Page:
from The American Heritage® Dictionary of the English Language, 4th Edition
- n. A coin used in the United Kingdom, worth one twentieth of a pound, 5 new pence, or 12 old pence prior to 1971.
- n. See Table at currency.
- n. Printing A virgule.
from Wiktionary, Creative Commons Attribution/Share-Alike License
- n. A coin formerly used in the United Kingdom, Ireland, Malta, Australia, New Zealand and many other Commonwealth countries.
- n. The currency of Kenya, Somalia, Tanzania and Uganda.
- n. A currency in the United States, differing in value between states.
- n. The Spanish real, formerly having the value of one eighth of a dollar.
- v. Present participle of shill.
from the GNU version of the Collaborative International Dictionary of English
- n. A silver coin, and money of account, of Great Britain and its dependencies, equal to twelve pence, or the twentieth part of a pound, equivalent to about twenty-four cents of the United States currency.
- n. In the United States, a denomination of money, differing in value in different States. It is not now legally recognized.
- n. The Spanish real, of the value of one eight of a dollar, or 12� cets; -- formerly so called in New York and some other States. See Note under 2.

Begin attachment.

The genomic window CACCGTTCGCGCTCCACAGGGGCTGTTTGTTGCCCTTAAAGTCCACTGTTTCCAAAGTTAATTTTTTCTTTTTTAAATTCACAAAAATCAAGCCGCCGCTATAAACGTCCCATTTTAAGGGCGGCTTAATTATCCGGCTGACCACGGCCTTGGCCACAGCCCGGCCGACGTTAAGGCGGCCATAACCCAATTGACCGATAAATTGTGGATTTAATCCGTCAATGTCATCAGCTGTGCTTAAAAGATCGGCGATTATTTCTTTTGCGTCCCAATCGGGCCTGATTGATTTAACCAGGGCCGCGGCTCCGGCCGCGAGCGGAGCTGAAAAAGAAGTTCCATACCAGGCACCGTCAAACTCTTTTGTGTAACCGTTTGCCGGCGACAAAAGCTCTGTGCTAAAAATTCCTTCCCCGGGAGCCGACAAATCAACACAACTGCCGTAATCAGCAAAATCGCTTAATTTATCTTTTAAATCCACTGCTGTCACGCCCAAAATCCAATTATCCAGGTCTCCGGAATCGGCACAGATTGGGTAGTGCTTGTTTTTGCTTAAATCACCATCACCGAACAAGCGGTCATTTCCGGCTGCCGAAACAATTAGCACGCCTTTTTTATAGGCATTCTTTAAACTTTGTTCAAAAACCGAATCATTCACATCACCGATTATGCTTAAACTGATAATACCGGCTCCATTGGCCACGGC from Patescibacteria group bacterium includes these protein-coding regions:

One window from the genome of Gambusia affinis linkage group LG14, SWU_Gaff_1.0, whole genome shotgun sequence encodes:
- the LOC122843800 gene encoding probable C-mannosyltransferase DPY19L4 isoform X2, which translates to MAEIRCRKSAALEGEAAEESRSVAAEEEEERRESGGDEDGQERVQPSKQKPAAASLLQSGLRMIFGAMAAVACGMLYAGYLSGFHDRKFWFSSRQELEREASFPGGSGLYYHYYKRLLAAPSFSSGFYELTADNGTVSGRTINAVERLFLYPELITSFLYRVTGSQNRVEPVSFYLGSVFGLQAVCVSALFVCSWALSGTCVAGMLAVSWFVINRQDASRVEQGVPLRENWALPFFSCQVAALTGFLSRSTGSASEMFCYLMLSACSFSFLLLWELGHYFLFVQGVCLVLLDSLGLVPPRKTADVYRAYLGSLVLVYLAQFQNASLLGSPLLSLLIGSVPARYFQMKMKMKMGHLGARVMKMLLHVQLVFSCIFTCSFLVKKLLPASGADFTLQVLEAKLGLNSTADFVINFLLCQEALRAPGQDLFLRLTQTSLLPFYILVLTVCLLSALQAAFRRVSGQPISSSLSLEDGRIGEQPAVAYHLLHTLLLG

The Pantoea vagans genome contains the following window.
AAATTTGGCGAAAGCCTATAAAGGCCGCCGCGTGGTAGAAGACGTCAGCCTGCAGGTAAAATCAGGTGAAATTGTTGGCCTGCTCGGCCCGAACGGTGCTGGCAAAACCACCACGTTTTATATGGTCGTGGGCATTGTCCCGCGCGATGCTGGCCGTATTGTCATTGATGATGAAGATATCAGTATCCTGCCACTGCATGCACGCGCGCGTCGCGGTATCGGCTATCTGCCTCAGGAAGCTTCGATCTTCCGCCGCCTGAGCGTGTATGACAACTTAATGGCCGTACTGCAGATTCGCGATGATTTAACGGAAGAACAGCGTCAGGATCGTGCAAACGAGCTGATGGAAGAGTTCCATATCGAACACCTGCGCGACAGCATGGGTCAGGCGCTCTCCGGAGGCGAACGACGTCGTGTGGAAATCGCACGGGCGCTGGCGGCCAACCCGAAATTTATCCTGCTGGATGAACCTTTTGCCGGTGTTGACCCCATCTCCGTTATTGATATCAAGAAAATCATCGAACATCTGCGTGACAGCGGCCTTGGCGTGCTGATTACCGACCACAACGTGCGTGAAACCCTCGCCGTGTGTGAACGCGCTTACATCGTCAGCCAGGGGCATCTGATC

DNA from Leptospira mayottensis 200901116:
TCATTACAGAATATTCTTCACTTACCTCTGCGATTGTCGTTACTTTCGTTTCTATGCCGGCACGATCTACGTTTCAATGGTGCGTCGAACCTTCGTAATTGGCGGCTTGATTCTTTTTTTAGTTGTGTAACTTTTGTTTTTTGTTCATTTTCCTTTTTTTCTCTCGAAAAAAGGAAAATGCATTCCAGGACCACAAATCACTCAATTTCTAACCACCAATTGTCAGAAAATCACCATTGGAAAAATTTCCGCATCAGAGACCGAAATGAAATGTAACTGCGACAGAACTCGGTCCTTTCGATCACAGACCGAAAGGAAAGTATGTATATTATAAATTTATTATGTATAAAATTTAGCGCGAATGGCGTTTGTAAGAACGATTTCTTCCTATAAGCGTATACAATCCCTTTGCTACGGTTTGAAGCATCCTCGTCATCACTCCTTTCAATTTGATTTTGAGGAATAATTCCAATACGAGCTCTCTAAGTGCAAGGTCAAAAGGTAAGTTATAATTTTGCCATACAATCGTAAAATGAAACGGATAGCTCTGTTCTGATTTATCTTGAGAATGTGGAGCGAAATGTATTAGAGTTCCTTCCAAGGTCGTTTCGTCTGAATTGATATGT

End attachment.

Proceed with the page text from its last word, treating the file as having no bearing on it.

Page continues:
from The Century Dictionary and Cyclopedia
- n. A coin or money of account, of varying value, in use among the Anglo-Saxons and other Teutonic peoples.
- n. An English silver coin, first issued by Henry VII., in whose reign it weighed 144 grains.
- n. In archery, a measure of weight for arrows, equal to the weight of a new (British) silver shilling: as, a 4s. 6d. arrow.
from WordNet 3.0 Copyright 2006 by Princeton University. All rights reserved.
- n. the basic unit of money in Tanzania; equal to 100 cents
- n. the basic unit of money in Kenya; equal to 100 cents
- n. an English coin worth one twentieth of a pound
- n. the basic unit of money in Somalia; equal to 100 cents
- n. a former monetary unit in Great Britain
- n. the basic unit of money in Uganda; equal to 100 cents
A YOUNG spendthrift being apprised that he had given a shilling when sixpence would have been enough, remarked that "He knew no difference between a _shilling_ and _sixpence_."
Those with a taste for alliteration could employ the term shilling shocker, as in the Illustrated London News of 17 September 1887: "The three-volume novel may be dying out, as they tell us; but we have the shilling shocker rampant among us."
Here is declared unto us that some laboured the whole day, which are hired for a penny, that is of our money ten pence: for like as we have a piece of money which we call a shilling, and is in value twelve pence, so the
This "shilling" is further damaging the Clinton legacy.
The term 'shilling' comes from the Italian solidus, and penny from denarius.
He says she's a liar who is more interested in shilling cruises and luxury car leases than anything else.
All they have to cover and spin their corporatist shilling is the Big Lie.
Crying and moaning about something carl cameron supposedly said while not making a phucking peep about what ed the shill schultzy said which was blatant shilling is called HYPOCRISY!
I don't pick up on all the calls shilling for aluminum siding or something or other.
What a surprise, these lunatic educrats still persist in shilling for the statist prisons they warden as if they were something other than moron-factories.